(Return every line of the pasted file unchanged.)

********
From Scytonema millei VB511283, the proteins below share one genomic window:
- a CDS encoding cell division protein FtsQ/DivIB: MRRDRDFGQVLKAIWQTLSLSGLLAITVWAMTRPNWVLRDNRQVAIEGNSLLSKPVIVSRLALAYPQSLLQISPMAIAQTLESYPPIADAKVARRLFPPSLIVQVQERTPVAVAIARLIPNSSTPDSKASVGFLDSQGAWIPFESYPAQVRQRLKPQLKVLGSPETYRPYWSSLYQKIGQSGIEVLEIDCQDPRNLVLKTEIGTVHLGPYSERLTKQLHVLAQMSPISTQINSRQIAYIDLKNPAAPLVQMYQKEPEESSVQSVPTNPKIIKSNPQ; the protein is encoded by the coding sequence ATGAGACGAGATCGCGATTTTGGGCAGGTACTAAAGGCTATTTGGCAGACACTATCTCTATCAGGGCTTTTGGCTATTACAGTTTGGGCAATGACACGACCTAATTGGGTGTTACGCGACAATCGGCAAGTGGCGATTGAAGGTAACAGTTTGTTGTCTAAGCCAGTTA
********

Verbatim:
From Scytonema millei VB511283, the proteins below share one genomic window:
- a CDS encoding cell division protein FtsQ/DivIB: MRRDRDFGQVLKAIWQTLSLSGLLAITVWAMTRPNWVLRDNRQVAIEGNSLLSKPVIVSRLALAYPQSLLQISPMAIAQTLESYPPIADAKVARRLFPPSLIVQVQERTPVAVAIARLIPNSSTPDSKASVGFLDSQGAWIPFESYPAQVRQRLKPQLKVLGSPETYRPYWSSLYQKIGQSGIEVLEIDCQDPRNLVLKTEIGTVHLGPYSERLTKQLHVLAQMSPISTQINSRQIAYIDLKNPAAPLVQMYQKEPEESSVQSVPTNPKIIKSNPQ; the protein is encoded by the coding sequence ATGAGACGAGATCGCGATTTTGGGCAGGTACTAAAGGCTATTTGGCAGACACTATCTCTATCAGGGCTTTTGGCTATTACAGTTTGGGCAATGACACGACCTAATTGGGTGTTACGCGACAATCGGCAAGTGGCGATTGAAGGTAACAGTTTGTTGTCTAAGCCAGTTA